spobooks5621225.0001.001 in

    Systems. While space is the most important requirement for the print format, networks, computer hardware/software and systems staff are required to provide access to electronic resources. These resources are rapidly becoming key components of a well-functioning operation in all academic institutions, as they are essential for so many other reasons. None of the library systems are used for electronic journals exclusively since we provide access to many other applications. The webmaster easily spent 30 percent of his time on electronic journal access during the start-up period. He maintains the entire library web site, which initially included over 200 static HTML pages listing e-journals by title and by subject. When it became clear that maintaining this many continually changing static HTML pages was a major burden, the webmaster developed an e-journal maintenance database using MySQL and PERL scripts to manage the lists and deliver them to the web dynamically.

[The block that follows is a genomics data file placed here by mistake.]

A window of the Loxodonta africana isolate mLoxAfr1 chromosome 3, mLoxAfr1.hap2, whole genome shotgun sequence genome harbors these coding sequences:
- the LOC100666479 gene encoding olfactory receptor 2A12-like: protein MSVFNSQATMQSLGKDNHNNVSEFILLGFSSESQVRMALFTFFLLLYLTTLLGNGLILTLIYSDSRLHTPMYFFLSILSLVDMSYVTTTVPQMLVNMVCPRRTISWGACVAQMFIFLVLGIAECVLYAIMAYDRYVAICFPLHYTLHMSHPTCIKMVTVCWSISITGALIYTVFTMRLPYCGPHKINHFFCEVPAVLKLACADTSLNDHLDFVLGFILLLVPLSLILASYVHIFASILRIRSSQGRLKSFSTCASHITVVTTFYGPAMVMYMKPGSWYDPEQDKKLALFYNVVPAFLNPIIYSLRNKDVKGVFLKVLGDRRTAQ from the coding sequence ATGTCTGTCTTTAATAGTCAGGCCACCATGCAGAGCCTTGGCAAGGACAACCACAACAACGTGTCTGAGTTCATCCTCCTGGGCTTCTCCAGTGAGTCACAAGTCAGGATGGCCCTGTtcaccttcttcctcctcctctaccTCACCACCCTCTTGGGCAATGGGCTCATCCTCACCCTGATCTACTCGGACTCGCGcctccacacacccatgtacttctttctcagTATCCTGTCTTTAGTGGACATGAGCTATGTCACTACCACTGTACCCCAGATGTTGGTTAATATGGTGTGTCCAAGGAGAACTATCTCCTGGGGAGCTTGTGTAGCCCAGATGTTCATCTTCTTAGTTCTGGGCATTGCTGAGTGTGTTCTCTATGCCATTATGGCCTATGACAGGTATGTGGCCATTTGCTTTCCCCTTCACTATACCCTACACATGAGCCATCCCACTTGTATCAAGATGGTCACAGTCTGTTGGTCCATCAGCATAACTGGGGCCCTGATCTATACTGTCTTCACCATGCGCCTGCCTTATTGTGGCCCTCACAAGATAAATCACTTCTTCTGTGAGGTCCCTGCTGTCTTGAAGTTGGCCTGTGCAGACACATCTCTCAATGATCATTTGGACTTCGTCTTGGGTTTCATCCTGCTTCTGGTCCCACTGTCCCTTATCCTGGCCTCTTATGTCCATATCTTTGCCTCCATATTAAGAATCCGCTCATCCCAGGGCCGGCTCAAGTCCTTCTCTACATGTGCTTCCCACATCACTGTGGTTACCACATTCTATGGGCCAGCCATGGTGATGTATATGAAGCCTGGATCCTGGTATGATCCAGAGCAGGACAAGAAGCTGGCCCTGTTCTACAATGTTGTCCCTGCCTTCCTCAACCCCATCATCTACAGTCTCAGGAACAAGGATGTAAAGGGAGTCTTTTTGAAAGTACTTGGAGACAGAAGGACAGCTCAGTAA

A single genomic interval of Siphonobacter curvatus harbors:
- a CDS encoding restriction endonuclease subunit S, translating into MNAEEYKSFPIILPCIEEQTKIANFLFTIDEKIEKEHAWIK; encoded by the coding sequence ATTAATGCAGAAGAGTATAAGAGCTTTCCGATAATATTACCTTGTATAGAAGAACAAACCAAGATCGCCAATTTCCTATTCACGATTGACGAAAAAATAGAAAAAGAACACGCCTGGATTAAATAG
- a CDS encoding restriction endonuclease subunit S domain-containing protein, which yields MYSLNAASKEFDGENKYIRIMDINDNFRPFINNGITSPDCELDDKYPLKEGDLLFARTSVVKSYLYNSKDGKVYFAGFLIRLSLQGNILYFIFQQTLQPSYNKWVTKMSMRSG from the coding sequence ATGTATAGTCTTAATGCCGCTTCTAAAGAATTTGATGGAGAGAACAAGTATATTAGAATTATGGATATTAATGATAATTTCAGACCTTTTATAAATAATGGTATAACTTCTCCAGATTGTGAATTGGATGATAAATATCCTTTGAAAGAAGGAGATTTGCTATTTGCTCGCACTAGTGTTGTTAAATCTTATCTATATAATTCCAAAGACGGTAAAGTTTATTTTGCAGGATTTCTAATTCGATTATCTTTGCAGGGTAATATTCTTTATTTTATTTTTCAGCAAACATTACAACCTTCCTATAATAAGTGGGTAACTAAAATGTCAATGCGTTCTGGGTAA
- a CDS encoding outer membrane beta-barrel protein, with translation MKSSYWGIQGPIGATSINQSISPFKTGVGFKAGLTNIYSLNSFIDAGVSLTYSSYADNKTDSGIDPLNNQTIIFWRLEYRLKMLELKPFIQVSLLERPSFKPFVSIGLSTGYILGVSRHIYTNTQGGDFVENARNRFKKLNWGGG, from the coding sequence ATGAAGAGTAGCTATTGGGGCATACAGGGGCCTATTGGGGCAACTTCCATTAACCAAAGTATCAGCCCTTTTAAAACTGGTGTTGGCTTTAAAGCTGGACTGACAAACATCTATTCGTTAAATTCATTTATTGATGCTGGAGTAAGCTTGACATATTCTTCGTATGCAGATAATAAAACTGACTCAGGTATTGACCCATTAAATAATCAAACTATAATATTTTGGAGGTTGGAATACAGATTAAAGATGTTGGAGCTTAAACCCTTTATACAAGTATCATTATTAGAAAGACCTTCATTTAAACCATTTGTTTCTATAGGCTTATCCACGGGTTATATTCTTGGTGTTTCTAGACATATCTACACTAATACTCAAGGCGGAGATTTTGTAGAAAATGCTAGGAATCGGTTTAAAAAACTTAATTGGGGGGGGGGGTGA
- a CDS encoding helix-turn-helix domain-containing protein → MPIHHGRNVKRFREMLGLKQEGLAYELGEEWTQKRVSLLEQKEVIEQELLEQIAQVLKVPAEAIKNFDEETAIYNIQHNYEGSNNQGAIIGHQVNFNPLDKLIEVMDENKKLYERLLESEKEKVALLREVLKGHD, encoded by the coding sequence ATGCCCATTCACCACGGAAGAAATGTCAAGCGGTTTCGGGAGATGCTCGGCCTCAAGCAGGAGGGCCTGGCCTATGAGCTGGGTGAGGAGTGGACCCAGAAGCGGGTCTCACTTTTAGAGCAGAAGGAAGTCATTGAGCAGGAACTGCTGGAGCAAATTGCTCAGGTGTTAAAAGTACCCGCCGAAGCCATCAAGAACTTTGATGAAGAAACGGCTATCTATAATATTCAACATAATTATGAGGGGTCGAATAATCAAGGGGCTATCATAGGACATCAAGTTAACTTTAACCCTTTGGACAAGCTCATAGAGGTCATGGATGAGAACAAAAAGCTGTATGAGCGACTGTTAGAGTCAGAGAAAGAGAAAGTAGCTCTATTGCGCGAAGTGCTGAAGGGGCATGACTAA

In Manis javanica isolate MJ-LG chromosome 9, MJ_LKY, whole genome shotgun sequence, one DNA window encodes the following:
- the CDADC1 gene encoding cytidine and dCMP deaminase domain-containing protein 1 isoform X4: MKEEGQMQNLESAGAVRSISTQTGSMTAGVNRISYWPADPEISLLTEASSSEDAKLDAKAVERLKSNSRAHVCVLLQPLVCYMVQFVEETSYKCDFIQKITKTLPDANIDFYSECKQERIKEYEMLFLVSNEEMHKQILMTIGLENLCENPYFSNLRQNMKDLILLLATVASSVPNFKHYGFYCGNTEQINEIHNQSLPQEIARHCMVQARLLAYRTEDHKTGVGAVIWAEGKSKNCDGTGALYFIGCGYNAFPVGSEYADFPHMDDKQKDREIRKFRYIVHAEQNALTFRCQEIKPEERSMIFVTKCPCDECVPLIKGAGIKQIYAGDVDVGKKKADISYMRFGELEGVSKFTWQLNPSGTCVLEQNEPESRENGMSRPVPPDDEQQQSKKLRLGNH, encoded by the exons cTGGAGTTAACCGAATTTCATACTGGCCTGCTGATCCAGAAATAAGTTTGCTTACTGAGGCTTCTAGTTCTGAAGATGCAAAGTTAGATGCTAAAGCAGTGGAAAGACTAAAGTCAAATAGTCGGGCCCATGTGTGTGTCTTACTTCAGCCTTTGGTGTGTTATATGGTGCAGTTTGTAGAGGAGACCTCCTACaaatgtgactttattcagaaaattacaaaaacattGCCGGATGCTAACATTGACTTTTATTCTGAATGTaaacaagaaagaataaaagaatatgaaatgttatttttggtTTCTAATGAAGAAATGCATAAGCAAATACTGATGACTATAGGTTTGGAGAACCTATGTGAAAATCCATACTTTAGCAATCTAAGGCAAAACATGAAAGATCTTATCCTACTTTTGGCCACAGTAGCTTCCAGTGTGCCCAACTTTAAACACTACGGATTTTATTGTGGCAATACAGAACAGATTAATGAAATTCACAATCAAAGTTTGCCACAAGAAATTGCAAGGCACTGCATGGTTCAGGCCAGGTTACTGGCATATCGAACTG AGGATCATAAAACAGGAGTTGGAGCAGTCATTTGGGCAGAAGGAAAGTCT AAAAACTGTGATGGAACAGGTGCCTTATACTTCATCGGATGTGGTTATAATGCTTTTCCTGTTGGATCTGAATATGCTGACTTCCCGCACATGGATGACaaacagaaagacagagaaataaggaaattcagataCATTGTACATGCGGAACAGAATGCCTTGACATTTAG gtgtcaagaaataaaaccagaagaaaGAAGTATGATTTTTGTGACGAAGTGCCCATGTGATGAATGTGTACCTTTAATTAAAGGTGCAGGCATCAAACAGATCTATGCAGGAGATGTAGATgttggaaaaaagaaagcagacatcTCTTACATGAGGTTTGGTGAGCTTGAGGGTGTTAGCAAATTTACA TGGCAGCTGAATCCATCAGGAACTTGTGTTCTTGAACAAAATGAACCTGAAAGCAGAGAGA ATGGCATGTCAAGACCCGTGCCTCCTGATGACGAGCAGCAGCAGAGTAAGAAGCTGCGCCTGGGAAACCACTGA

Space Utilization. The chief impact of print journals on infrastructure is in the physical space for growth of the collection over time. The transition to electronic journals essentially eliminates space concerns—no more trimming the collection, converting it to microfilm, or moving it to a remote location to make space for new volumes. Eventually, because of retrospective conversion efforts like JSTOR, we will be able to reclaim journal storage space for other purposes. The cost savings, both on a capital and annual basis, are considerable. Estimating $100 per square foot (Fox, 1999), the minimum cost for library buildings in large urban centers, the 20,000-square-foot space currently occupied by the Drexel journal stacks would cost $2 million to construct. Estimating annual maintenance costs at $12 per square foot, the cost of maintaining the space occupied by the library's journal collection is approximately $240,000 per year.